Pedals

NPBD - First Pedalboard Build…Sort Of…

1

Well, sort of if you count my two Boss BCB-60 boards (one guitar board, one current bass board) that were simple daisy chain configurations.

This is my first true build on a Warwick RockBoard Cinque 5.2. This board is for home use and YouTube Demos and the occasional outing in the future. This is my Everything and the Kitchen Sink board to include all but one of my pedals. The one pedal I'm not including is my Boss NS-2 Noise Suppressor. I never use it nor have need of it at this point.

You'll see among my pedals I have more reverb pedals than anyone really needs (4), two delay pedals, two overdrive pedals, and two fuzz pedals. The reason for this is that I plan to make some comparison demos of these pedals. Once that's all done, I'll likely remove any redundant pedals. Some I may keep on for layering, shoe-gazy stuff.

Top Row: Fulltone Octafuzz, Fender The Pelt (fuzz), Fender Pugilist Distortion, Fender Santa Ana Overdrive, Fulltone OCD, and Boss Chromatic Tuner TU-3

Middle Row: electro-harmonix Oceans 11 Reverb, MXR Carbon Copy analog delay, Fender Mirror Image Delay, Tokai Flanger TF-1 (a pedal I bought in London back in '84 while on a college trip to the UK), Boss Equalizer GE-7, and Fender The Bends (compression).

Bottom Row: DigiTech Trio + Band Creator & Looper, Xotic EP Booster, Boss Digital Reverb RV-5, Boss '63 Fender Reverb FRV-1, and Fender Marine Layer Reverb.

Apologies for the toes...

We have power, Cap'n!

Front view

Disappointingly, the RockBoard Mod 1 patchbay's power outlet was not compatible with my Truetone 1 SPOT Pro CS12 Isolated Pedalboard Power Supply power cord.

Credit to Tim (Proteus) for mentioning one of his power supply solutions. Otherwise, the jack inputs work great for guitar and amp.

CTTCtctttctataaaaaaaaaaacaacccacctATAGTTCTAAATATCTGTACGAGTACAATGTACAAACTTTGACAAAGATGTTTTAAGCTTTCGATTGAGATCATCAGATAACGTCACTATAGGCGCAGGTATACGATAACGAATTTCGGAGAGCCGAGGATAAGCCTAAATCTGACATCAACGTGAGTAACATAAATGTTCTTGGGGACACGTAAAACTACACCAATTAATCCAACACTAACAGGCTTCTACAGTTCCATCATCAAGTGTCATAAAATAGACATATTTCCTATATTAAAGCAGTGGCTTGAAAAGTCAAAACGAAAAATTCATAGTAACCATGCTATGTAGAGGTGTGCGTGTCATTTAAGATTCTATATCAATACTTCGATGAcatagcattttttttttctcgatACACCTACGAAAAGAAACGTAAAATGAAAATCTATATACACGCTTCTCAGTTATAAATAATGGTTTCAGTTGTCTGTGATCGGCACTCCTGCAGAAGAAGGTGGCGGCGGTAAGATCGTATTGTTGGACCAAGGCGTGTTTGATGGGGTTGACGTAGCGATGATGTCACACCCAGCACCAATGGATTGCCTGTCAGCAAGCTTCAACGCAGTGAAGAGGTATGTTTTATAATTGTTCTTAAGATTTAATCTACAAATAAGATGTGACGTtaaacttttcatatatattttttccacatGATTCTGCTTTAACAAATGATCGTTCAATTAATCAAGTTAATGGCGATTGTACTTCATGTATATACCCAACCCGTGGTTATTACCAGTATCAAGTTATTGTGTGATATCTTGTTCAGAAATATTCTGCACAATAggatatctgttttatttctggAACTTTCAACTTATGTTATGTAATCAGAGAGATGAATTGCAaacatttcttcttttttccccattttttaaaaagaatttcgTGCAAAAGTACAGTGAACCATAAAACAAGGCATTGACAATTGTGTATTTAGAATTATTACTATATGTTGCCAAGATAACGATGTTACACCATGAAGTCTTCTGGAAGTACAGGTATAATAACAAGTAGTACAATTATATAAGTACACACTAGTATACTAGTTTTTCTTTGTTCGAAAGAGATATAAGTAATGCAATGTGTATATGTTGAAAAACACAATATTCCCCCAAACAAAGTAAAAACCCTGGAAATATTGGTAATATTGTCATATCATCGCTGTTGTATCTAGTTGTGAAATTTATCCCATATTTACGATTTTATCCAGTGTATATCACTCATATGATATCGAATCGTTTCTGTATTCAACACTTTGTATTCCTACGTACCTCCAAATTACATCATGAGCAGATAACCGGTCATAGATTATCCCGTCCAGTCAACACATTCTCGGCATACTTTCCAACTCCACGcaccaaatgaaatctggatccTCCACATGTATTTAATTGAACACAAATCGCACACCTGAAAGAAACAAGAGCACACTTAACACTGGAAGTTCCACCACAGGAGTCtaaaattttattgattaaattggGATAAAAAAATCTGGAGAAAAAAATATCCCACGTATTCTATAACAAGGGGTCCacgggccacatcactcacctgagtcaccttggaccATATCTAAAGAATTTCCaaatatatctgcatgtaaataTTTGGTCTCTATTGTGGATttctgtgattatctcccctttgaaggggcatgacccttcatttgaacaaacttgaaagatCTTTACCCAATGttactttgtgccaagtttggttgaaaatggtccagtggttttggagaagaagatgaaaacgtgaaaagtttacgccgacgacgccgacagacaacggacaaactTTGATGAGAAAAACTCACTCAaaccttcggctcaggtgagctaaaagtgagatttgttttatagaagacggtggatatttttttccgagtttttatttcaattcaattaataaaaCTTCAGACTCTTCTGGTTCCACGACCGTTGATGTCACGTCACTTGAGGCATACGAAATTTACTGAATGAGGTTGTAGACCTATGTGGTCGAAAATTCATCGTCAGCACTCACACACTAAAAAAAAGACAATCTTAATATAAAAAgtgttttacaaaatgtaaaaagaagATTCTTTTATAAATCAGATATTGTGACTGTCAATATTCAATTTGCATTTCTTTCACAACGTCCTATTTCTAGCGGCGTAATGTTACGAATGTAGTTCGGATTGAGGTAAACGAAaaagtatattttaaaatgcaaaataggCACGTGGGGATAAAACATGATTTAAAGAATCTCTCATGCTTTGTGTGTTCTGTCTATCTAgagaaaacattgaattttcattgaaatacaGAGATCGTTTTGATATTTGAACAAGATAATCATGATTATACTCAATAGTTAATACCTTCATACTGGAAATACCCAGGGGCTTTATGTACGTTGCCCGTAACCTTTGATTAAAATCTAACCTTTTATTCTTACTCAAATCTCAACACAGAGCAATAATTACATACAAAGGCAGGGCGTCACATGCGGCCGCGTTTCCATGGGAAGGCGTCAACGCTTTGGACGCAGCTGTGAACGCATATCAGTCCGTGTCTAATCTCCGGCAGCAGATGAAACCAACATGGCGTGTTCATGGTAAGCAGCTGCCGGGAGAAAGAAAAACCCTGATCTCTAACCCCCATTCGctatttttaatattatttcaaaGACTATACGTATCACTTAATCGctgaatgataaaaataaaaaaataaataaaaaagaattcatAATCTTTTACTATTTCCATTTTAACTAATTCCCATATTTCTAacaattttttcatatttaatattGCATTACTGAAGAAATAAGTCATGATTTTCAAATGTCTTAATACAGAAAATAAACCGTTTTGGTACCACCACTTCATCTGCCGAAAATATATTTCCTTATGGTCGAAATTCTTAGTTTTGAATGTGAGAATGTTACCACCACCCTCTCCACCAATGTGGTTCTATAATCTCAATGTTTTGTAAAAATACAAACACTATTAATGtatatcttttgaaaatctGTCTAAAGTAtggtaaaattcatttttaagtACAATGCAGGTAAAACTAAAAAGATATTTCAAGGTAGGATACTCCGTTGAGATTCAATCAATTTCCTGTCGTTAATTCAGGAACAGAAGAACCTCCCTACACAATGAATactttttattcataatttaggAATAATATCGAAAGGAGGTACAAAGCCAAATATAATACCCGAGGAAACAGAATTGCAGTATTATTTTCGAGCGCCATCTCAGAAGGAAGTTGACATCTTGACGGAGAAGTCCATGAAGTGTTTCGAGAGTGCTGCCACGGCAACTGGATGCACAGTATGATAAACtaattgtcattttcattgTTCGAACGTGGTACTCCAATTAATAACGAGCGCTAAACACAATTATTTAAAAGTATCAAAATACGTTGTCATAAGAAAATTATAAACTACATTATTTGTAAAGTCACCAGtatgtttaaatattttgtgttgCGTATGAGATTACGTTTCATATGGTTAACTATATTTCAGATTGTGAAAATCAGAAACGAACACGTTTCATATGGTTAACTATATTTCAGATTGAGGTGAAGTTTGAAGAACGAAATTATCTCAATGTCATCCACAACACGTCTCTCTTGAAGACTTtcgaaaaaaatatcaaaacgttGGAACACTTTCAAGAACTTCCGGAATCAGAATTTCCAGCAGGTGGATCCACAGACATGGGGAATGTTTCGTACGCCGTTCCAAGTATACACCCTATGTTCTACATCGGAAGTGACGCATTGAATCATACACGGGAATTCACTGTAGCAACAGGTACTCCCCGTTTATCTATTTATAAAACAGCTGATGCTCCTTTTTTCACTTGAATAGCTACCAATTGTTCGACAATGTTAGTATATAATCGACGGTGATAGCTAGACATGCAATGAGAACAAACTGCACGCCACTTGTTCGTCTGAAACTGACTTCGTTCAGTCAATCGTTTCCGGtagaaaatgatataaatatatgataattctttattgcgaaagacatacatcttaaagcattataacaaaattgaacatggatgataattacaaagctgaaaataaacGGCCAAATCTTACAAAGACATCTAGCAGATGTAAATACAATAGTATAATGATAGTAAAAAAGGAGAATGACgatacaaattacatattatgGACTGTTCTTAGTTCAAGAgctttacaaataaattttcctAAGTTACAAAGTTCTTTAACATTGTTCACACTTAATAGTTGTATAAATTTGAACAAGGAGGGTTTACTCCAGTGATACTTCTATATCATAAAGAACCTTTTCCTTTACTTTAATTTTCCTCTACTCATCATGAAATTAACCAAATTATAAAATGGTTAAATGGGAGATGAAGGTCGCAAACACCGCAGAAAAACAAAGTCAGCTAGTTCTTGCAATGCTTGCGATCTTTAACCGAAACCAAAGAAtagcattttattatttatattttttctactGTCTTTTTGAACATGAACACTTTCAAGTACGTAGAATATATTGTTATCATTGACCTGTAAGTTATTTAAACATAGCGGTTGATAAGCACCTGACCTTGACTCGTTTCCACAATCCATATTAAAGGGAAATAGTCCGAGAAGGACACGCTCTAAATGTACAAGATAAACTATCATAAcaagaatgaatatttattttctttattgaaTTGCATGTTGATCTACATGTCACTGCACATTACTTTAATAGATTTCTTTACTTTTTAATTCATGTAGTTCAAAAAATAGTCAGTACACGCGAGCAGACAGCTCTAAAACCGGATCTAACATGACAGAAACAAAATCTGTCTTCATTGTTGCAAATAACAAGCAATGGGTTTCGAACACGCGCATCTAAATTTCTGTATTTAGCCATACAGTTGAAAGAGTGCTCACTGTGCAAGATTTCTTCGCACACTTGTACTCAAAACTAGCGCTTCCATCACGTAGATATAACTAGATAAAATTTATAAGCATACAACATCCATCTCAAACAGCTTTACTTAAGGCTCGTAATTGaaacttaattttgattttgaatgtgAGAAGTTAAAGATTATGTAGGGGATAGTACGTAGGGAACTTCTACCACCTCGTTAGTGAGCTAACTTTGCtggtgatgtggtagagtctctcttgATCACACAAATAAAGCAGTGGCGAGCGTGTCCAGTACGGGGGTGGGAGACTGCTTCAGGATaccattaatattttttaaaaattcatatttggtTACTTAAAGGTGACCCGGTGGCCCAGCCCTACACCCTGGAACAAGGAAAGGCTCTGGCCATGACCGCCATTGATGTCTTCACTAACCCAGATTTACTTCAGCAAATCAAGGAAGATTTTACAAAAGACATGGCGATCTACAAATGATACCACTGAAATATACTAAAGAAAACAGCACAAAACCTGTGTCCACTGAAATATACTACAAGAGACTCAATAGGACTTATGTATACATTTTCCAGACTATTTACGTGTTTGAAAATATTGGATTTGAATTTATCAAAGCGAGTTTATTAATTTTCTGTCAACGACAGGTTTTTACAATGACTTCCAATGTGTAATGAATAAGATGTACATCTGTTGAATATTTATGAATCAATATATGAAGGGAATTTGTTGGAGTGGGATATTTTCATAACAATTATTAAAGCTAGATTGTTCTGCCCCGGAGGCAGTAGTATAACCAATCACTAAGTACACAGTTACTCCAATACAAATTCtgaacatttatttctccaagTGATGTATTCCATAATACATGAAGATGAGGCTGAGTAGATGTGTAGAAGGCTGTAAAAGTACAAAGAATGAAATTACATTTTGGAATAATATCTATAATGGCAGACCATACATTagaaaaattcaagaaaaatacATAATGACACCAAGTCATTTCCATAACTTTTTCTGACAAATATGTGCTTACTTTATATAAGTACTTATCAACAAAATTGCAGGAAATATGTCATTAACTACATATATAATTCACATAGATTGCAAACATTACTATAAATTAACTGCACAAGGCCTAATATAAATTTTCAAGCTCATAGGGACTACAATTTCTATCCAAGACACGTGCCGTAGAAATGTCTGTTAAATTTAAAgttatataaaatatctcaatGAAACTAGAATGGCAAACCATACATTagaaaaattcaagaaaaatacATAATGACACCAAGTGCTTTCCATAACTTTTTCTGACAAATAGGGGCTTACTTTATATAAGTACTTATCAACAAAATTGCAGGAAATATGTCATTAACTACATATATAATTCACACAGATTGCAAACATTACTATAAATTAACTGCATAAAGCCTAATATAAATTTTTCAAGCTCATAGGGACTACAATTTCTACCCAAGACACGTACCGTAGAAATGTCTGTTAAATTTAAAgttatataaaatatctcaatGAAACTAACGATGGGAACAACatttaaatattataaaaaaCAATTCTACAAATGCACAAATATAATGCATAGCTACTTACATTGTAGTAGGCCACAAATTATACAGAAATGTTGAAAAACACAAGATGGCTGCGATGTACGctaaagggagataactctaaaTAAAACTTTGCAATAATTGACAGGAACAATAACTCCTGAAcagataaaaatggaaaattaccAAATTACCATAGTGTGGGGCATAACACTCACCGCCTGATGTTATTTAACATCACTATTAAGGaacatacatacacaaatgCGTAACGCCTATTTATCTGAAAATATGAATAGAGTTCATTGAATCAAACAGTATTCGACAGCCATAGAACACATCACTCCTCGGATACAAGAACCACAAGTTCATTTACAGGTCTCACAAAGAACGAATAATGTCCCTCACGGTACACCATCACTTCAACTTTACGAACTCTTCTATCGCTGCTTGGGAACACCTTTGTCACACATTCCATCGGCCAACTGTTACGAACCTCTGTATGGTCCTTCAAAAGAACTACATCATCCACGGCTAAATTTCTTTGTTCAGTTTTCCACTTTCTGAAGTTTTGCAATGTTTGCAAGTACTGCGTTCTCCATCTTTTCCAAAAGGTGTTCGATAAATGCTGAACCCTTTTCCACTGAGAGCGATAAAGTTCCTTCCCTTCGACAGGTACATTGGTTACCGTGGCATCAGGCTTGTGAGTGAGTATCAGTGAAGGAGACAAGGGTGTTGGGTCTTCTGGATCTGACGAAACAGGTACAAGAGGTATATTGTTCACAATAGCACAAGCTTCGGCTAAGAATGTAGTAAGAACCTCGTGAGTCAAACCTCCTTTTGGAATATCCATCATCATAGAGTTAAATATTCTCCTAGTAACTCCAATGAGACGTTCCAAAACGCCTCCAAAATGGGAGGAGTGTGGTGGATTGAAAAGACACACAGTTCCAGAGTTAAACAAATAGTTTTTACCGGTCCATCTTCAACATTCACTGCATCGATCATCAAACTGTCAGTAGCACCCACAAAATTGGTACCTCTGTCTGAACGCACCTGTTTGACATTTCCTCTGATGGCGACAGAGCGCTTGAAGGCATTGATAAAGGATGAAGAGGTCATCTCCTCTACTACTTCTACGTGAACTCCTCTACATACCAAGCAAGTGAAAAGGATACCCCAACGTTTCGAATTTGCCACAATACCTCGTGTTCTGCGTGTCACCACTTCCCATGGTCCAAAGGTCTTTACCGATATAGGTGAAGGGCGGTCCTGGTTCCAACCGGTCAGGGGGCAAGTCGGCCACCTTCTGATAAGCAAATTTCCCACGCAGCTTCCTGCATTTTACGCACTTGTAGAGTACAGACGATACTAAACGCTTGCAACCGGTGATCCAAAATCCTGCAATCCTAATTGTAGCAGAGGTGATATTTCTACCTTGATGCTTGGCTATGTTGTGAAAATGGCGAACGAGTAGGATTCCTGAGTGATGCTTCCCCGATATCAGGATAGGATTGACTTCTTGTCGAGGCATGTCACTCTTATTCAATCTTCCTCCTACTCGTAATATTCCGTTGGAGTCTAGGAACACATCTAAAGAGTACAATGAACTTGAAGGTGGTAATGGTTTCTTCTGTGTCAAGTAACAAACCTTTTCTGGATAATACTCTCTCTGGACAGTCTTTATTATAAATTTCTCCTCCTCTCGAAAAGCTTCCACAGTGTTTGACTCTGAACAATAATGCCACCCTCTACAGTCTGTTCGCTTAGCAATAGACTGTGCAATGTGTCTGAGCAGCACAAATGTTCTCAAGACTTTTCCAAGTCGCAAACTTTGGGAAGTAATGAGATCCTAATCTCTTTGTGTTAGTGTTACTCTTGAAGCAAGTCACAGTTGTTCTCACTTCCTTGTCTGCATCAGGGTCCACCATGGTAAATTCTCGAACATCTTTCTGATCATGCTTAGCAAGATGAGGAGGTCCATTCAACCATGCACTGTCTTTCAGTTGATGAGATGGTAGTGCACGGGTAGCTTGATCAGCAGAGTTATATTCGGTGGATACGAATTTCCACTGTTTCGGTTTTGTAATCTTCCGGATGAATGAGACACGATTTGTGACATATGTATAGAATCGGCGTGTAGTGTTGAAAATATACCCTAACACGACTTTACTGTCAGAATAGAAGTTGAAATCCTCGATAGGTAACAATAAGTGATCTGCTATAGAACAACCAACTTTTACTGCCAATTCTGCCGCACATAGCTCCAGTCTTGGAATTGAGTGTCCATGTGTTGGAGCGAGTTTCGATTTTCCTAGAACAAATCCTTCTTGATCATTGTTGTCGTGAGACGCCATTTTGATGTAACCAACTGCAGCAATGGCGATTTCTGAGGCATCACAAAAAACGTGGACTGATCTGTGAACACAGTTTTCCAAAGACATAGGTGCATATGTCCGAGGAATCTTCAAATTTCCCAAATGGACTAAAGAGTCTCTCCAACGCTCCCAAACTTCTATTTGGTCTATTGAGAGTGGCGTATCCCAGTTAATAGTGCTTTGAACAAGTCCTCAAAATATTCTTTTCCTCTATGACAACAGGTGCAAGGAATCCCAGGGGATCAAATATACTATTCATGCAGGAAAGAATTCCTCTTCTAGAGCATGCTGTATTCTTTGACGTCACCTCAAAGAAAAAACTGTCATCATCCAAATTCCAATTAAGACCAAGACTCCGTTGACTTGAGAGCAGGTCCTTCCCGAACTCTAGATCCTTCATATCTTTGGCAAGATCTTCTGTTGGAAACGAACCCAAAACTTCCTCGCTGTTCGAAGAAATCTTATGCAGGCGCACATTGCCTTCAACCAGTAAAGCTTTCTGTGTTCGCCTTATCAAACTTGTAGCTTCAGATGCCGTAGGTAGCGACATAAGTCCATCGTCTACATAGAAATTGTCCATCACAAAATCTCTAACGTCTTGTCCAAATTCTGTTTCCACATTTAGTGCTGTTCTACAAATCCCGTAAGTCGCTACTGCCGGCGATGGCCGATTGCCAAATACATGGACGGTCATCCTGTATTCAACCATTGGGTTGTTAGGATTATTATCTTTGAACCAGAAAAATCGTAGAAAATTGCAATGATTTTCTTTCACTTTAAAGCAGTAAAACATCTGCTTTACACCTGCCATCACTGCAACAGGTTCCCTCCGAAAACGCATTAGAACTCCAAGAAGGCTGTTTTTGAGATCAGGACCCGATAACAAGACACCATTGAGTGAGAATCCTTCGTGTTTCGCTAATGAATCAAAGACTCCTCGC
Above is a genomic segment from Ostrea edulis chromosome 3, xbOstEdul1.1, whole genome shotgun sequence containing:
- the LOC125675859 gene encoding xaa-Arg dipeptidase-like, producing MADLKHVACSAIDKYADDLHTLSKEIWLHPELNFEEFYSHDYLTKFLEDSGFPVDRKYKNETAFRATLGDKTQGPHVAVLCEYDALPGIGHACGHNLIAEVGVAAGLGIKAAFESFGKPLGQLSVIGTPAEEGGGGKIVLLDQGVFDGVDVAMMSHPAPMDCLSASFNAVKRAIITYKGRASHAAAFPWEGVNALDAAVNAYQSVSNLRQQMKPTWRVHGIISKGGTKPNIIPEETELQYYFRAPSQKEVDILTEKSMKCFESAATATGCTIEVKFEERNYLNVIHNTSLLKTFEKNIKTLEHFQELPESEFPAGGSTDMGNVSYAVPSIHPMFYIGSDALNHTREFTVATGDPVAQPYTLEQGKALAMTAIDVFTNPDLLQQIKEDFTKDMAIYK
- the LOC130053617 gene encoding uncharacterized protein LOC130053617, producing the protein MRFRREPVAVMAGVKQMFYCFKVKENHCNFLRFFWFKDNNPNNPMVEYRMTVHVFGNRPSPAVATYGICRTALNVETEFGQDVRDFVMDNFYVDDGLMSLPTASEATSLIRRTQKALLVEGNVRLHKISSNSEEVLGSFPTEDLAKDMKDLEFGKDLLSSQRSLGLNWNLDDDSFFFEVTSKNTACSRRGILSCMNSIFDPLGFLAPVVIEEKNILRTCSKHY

Under the hood...

Likely not as tidy as some would prefer - hopefully, with more experience in building more boards down the road, I'll get better. Future boards will definitely be smaller. My power solution was to use 3M Dual Lock to affix a surge protector power strip.

I dual locked the Truetone 1 SPOT Pro CS12 Isolated Pedalboard Power Supply under the board. I utilized all the various 9V ports.

I also dual locked the the Warwick RockBoard ISO Power Block V10. The photo doesn't show it very well, but I utilized the four 9V ports on the left side of the ISO Power Block V10, one 9V port on the right side, and both 18V ports on the top side.

Topside, I have on order some 3ft D'Addario right angle cables for connections that require going from one pedal on one side of the board to connect to the next row's pedal on the opposite side. (More on this later).

Impatient as I am, I headed over to my recently re-opened local music gear shop to see if they had 3ft right angle cables but all they had were some D'Addario 5ft straight angle cables - not ideal, but I really wanted to test this beastie out today.

Preferring to keep things consistent, I'm expecting delivery on Monday for more Hosa 6" Low Profile Guitar 1/4" Right Angle Patch Cables Cords. I only need to replace a couple of standard-sized patch cables.

Lessons Learned

  1. Putting this board together in the wee hours of the night was not a great idea, despite my determination. I made what can only be described as a rookie mistake. I basically had the middle row in the wrong order and I had to reverse the order to get a full signal path from the guitar to the amp. Luckily, most of these pedals require 9v ports, so it didn't take long to sort.

  2. Maybe don't have the first board to build to be so massive. 17 pedals altogether and boy, this beastie got heavier as the evening wore on. I think it must weigh somewhere between 35 - 45 pounds. Alleve was utilized throughout the day today. Next board will be much smaller.

Final Thoughts

  • I'm likely going to move all the Fender pedals to a smaller board. This will create the need to find a decent Distortion pedal and Compression pedal.

  • Sorely missing is a Tremolo pedal. I'm going to get a Strymon Flint in a month or so.

  • If I ever have to transport the pedal, I don't think the soft case it came with will reliably hold all this weight. I may have to invest in one of the heavy duty hard shell cases.

  • This has been a challenging, interesting, tedious at times, fun, and overall worthwhile experience. I learned a lot and I consider the effort a success.

Now I can get back to having fun playing music and working on various gear demos.

I do hope that minor power outage in the house was just a coinkydink when I had all pedals on for funsies.


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